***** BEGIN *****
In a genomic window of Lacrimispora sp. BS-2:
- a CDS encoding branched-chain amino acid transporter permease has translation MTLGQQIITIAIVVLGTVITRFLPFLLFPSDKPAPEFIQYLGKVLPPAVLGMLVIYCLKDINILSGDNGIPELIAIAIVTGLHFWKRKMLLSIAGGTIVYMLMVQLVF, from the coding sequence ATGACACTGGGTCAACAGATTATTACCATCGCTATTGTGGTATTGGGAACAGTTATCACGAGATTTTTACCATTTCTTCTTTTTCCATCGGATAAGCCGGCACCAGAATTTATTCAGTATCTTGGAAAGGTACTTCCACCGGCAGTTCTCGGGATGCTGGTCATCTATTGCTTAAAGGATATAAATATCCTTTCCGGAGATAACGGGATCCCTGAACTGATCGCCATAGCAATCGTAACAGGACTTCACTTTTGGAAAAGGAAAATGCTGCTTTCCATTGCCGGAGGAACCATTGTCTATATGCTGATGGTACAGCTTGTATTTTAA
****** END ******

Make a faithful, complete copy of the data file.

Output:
In a genomic window of Lacrimispora sp. BS-2:
- a CDS encoding branched-chain amino acid transporter permease has translation MTLGQQIITIAIVVLGTVITRFLPFLLFPSDKPAPEFIQYLGKVLPPAVLGMLVIYCLKDINILSGDNGIPELIAIAIVTGLHFWKRKMLLSIAGGTIVYMLMVQLVF, from the coding sequence ATGACACTGGGTCAACAGATTATTACCATCGCTATTGTGGTATTGGGAACAGTTATCACGAGATTTTTACCATTTCTTCTTTTTCCATCGGATAAGCCGGCACCAGAATTTATTCAGTATCTTGGAAAGGTACTTCCACCGGCAGTTCTCGGGATGCTGGTCATCTATTGCTTAAAGGATATAAATATCCTTTCCGGAGATAACGGGATCCCTGAACTGATCGCCATAGCAATCGTAACAGGACTTCACTTTTGGAAAAGGAAAATGCTGCTTTCCATTGCCGGAGGAACCATTGTCTATATGCTGATGGTACAGCTTGTATTTTAA